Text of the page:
Unlimited Vacation Benefit Considerations

June 2, 2018

While offering unlimited vacation is considered a trend, it differentiates a company as one that trusts its employees to do their best while enjoying their lives outside of work. This benefit may seem like a significant change. However, when executed within a culture of trust, the data points to this benefit as positively affecting individuals, their loyalty to the company, and overall organizational strength.

Large companies like LinkedIn, Virgin and Netflix lead the way and have offered unlimited PTO (paid time off) for years. Many start-ups also offer unlimited PTO from the outset as it fits with their culture of flexibility and mutual trust. Other companies have dipped their toes into the unlimited PTO water by offering the benefit only to executives and employees with a certain level of seniority.

While this recent unlimited vacation trend is seen as risky, most organizations offering the benefit note that their employees place it on the top of the list of benefits offered. To add, organizations feel that this benefit is a way to attract top talent. Workers take about the same amount of time off that they would have taken if they were given paid vacation days. On average, five total weeks are taken for vacation, personal days, sick days and holidays. 

Organizations supporting unlimited vacation or PTO have noted the following positive outcomes:

  • Work-Life Balance: Employees feel good about their whole life being acknowledged. Life demands and interests beyond work are seen as important and the organization understands not everything can be scheduled in advance.
  • Empowerment: Employees feel empowered and are responsible for ensuring their tasks and projects are completed regardless of the time they take away from the office.
  • Trust: Employees feel trusted and feel they have the ability to take time off, without question, as they need, not as dictated.
  • Connection to Mission/Core Values: Employees feel a greater connection to the organization’s mission and values.
  • Use It or Lose It Policies: There is no longer a rush to use up days at the end of the year.
  • Greater Productivity: Employees do not stress about taking needed time off and are often more refreshed/focused when returning from a break.
  • Reduced HR Tasks: HR can focus on more strategic initiatives versus tracking PTO.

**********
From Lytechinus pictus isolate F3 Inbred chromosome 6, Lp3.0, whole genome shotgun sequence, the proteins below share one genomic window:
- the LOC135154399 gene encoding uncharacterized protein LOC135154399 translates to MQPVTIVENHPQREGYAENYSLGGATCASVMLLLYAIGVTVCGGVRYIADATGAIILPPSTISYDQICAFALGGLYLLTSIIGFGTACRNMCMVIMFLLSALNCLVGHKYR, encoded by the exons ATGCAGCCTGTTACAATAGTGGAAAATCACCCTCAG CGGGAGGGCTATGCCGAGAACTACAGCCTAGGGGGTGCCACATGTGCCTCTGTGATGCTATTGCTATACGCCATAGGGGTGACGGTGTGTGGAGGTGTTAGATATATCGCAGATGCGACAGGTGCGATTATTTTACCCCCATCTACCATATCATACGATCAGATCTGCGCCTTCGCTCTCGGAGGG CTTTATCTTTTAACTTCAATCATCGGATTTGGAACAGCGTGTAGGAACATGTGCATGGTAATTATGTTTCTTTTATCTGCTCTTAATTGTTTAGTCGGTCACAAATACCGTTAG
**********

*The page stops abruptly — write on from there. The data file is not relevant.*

With significant change, however, comes challenges:

  • Guidelines: Employees may be fearful of taking too much time off and some may prefer having specific guidelines to follow.
  • Autonomy: Employees must understand that unlimited PTO brings with it an increased level of autonomy and self-discipline in order to get work done and maintain expectations. Before taking an extended break, employees must understand they are expected to have a plan in place to ensure the work and other employees are not negatively affected. 
  • FMLA: While unlimited vacation policies may reduce some administrative support needs, employers subject to the Family and Medical Leave Act (FMLA) should still track and require proper documentation for any unpaid FMLA leave. A determination will need to be made whether all or a portion of the 12 weeks qualifies as unpaid FMLA leave and is included in the unlimited PTO/vacation policy and the separate FMLA policy should be referred to in the unlimited PTO/vacation policy.
  • Goal Setting: Potential abuse of unlimited time off is a concern. Goal setting and guidelines should be set for each role and reviewed on a regular basis to ensure extra time off is not affecting productivity.
  • PTO Payout: Employees using less than average PTO may see unlimited PTO as a negative if they have traditionally relied upon accrued and unused PTO payouts at the end of the year. If a large percentage of employees rely on these funds, an alternate plan should be considered.
  • Sick Leave: State and local sick leave guidelines should be reviewed and followed. A separate sick leave policy or additional language may be needed for employees in jurisdictions with specific guidelines.   
  • Job Limitations: Some jobs require workers to be physically present on a regular basis making unlimited PTO difficult to implement company-wide.
  • Minimum PTO: Some companies require a minimum amount of PTO to encourage employees to take time away from work.

If your organization is considering offering this benefit, Compass can help you determine next steps and build supporting guidelines to execute a successful launch. 


Karsten Strauss, “10 Companies That Offer Unlimited Vacation,” Fortune.com, July 2017

Nathan Christensen, “We Offered Unlimited Vacation For One Year and Here’s What We Learned,” Fastcompany.com, November 2015

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